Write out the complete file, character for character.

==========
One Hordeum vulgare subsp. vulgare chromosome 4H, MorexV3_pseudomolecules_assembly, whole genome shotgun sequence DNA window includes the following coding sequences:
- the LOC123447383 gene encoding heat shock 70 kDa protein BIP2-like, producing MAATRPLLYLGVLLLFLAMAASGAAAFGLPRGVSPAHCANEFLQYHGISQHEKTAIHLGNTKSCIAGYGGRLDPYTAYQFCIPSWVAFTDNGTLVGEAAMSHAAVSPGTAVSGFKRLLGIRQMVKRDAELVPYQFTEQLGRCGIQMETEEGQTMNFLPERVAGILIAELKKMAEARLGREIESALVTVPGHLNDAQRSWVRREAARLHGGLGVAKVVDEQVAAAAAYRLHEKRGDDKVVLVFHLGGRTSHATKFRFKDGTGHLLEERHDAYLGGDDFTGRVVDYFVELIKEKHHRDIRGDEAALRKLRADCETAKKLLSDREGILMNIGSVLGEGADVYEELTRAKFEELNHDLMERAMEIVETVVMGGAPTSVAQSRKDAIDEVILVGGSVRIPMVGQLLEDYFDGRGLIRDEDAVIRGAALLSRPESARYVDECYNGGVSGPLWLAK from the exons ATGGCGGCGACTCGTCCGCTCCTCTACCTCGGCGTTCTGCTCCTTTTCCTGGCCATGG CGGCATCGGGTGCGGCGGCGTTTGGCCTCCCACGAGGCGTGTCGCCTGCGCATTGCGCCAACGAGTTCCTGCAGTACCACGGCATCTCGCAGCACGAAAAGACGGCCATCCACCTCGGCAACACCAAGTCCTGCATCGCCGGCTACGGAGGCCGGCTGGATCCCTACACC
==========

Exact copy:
One Hordeum vulgare subsp. vulgare chromosome 4H, MorexV3_pseudomolecules_assembly, whole genome shotgun sequence DNA window includes the following coding sequences:
- the LOC123447383 gene encoding heat shock 70 kDa protein BIP2-like, producing MAATRPLLYLGVLLLFLAMAASGAAAFGLPRGVSPAHCANEFLQYHGISQHEKTAIHLGNTKSCIAGYGGRLDPYTAYQFCIPSWVAFTDNGTLVGEAAMSHAAVSPGTAVSGFKRLLGIRQMVKRDAELVPYQFTEQLGRCGIQMETEEGQTMNFLPERVAGILIAELKKMAEARLGREIESALVTVPGHLNDAQRSWVRREAARLHGGLGVAKVVDEQVAAAAAYRLHEKRGDDKVVLVFHLGGRTSHATKFRFKDGTGHLLEERHDAYLGGDDFTGRVVDYFVELIKEKHHRDIRGDEAALRKLRADCETAKKLLSDREGILMNIGSVLGEGADVYEELTRAKFEELNHDLMERAMEIVETVVMGGAPTSVAQSRKDAIDEVILVGGSVRIPMVGQLLEDYFDGRGLIRDEDAVIRGAALLSRPESARYVDECYNGGVSGPLWLAK from the exons ATGGCGGCGACTCGTCCGCTCCTCTACCTCGGCGTTCTGCTCCTTTTCCTGGCCATGG CGGCATCGGGTGCGGCGGCGTTTGGCCTCCCACGAGGCGTGTCGCCTGCGCATTGCGCCAACGAGTTCCTGCAGTACCACGGCATCTCGCAGCACGAAAAGACGGCCATCCACCTCGGCAACACCAAGTCCTGCATCGCCGGCTACGGAGGCCGGCTGGATCCCTACACC